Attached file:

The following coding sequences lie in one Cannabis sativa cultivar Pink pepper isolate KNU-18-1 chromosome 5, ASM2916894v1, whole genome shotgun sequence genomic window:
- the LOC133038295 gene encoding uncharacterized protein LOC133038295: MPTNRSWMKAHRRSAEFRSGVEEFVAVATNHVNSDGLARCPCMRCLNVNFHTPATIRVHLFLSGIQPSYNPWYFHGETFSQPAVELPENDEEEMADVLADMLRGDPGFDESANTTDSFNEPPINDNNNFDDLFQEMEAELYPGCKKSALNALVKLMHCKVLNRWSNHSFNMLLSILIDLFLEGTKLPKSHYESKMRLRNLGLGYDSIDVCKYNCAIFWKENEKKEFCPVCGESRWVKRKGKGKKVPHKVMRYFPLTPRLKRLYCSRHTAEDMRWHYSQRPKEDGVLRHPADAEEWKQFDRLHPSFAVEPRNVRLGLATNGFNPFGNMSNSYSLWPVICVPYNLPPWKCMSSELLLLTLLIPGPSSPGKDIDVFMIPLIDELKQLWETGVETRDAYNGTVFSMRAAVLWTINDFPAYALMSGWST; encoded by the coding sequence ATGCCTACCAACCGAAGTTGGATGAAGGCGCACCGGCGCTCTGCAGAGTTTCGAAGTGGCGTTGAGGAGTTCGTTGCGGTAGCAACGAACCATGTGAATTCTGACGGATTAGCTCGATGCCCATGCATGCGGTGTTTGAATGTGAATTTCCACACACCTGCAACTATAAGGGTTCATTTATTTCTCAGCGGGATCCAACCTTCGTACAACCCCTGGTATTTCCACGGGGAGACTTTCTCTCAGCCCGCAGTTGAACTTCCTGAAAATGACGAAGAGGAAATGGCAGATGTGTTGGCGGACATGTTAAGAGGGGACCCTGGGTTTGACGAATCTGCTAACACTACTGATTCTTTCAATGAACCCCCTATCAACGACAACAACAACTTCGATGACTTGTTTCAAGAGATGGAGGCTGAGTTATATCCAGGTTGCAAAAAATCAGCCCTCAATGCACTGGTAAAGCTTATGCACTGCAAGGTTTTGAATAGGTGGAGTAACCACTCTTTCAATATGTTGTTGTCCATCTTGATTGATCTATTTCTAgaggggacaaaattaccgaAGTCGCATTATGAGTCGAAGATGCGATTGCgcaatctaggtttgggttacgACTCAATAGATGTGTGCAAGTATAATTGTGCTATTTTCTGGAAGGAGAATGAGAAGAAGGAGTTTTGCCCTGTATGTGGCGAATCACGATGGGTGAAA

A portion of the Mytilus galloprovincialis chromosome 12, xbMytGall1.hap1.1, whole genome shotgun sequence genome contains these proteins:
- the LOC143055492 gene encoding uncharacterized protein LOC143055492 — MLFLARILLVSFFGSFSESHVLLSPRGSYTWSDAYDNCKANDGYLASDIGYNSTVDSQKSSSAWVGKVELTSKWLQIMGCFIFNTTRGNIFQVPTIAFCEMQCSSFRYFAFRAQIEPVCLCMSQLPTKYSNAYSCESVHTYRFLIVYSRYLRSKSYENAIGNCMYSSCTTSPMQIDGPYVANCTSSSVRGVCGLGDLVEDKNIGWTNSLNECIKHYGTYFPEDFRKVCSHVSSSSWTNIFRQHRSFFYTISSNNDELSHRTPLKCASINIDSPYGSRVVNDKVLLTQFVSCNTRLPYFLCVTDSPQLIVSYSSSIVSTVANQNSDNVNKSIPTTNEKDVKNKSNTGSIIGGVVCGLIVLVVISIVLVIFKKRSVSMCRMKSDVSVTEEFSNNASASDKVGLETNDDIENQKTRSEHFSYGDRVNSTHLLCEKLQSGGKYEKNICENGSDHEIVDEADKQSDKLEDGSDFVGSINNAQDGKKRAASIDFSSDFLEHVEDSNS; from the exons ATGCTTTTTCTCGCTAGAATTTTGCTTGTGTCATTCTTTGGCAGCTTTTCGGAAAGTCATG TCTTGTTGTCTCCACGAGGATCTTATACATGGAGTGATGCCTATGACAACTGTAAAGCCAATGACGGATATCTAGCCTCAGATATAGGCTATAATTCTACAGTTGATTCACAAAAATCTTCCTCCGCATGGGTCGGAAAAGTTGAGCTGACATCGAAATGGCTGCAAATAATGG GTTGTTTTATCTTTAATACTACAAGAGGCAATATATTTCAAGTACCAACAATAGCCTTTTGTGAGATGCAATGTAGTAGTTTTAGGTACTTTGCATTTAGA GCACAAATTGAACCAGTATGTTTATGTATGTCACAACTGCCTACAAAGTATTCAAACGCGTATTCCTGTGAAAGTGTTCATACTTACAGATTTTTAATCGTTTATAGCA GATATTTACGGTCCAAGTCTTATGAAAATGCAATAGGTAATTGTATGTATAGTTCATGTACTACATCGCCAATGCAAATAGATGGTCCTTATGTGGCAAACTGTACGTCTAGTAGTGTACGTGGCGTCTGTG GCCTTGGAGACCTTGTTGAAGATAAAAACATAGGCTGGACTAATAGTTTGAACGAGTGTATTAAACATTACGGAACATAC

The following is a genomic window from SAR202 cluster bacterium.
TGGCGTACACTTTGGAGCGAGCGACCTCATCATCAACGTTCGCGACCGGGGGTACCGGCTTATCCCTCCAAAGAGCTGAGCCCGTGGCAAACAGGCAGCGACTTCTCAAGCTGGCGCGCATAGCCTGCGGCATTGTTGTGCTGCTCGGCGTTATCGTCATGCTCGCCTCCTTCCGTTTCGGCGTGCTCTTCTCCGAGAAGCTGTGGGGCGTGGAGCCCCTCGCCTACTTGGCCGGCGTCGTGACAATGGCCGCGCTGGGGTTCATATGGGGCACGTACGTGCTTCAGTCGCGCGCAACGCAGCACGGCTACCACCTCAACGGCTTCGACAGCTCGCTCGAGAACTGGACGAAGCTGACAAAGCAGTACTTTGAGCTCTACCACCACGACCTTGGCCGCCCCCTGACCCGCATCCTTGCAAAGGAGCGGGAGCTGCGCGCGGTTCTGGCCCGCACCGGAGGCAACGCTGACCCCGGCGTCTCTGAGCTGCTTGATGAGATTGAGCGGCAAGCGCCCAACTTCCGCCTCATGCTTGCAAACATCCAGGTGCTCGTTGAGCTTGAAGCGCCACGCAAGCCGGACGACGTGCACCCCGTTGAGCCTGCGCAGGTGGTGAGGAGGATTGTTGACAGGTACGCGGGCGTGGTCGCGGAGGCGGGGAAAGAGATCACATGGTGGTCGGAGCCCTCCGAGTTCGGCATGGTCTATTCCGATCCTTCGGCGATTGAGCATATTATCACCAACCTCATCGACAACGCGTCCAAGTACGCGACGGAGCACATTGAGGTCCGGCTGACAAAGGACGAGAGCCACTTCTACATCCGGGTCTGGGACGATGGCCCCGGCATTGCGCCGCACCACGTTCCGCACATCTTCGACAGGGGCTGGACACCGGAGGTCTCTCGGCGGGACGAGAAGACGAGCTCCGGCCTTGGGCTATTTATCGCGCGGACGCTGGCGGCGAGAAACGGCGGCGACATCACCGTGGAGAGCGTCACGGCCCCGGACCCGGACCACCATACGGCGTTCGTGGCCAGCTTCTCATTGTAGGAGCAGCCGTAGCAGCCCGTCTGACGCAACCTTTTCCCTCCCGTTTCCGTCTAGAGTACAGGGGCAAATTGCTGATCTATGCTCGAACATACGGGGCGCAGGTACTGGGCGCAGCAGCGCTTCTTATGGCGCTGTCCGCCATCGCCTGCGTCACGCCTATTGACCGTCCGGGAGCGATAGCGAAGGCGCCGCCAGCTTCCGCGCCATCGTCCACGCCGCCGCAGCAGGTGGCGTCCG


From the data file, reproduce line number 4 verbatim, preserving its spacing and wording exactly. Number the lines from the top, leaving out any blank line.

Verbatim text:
- the LOC143055492 gene encoding uncharacterized protein LOC143055492 — MLFLARILLVSFFGSFSESHVLLSPRGSYTWSDAYDNCKANDGYLASDIGYNSTVDSQKSSSAWVGKVELTSKWLQIMGCFIFNTTRGNIFQVPTIAFCEMQCSSFRYFAFRAQIEPVCLCMSQLPTKYSNAYSCESVHTYRFLIVYSRYLRSKSYENAIGNCMYSSCTTSPMQIDGPYVANCTSSSVRGVCGLGDLVEDKNIGWTNSLNECIKHYGTYFPEDFRKVCSHVSSSSWTNIFRQHRSFFYTISSNNDELSHRTPLKCASINIDSPYGSRVVNDKVLLTQFVSCNTRLPYFLCVTDSPQLIVSYSSSIVSTVANQNSDNVNKSIPTTNEKDVKNKSNTGSIIGGVVCGLIVLVVISIVLVIFKKRSVSMCRMKSDVSVTEEFSNNASASDKVGLETNDDIENQKTRSEHFSYGDRVNSTHLLCEKLQSGGKYEKNICENGSDHEIVDEADKQSDKLEDGSDFVGSINNAQDGKKRAASIDFSSDFLEHVEDSNS; from the exons ATGCTTTTTCTCGCTAGAATTTTGCTTGTGTCATTCTTTGGCAGCTTTTCGGAAAGTCATG TCTTGTTGTCTCCACGAGGATCTTATACATGGAGTGATGCCTATGACAACTGTAAAGCCAATGACGGATATCTAGCCTCAGATATAGGCTATAATTCTACAGTTGATTCACAAAAATCTTCCTCCGCATGGGTCGGAAAAGTTGAGCTGACATCGAAATGGCTGCAAATAATGG GTTGTTTTATCTTTAATACTACAAGAGGCAATATATTTCAAGTACCAACAATAGCCTTTTGTGAGATGCAATGTAGTAGTTTTAGGTACTTTGCATTTAGA GCACAAATTGAACCAGTATGTTTATGTATGTCACAACTGCCTACAAAGTATTCAAACGCGTATTCCTGTGAAAGTGTTCATACTTACAGATTTTTAATCGTTTATAGCA GATATTTACGGTCCAAGTCTTATGAAAATGCAATAGGTAATTGTATGTATAGTTCATGTACTACATCGCCAATGCAAATAGATGGTCCTTATGTGGCAAACTGTACGTCTAGTAGTGTACGTGGCGTCTGTG GCCTTGGAGACCTTGTTGAAGATAAAAACATAGGCTGGACTAATAGTTTGAACGAGTGTATTAAACATTACGGAACATAC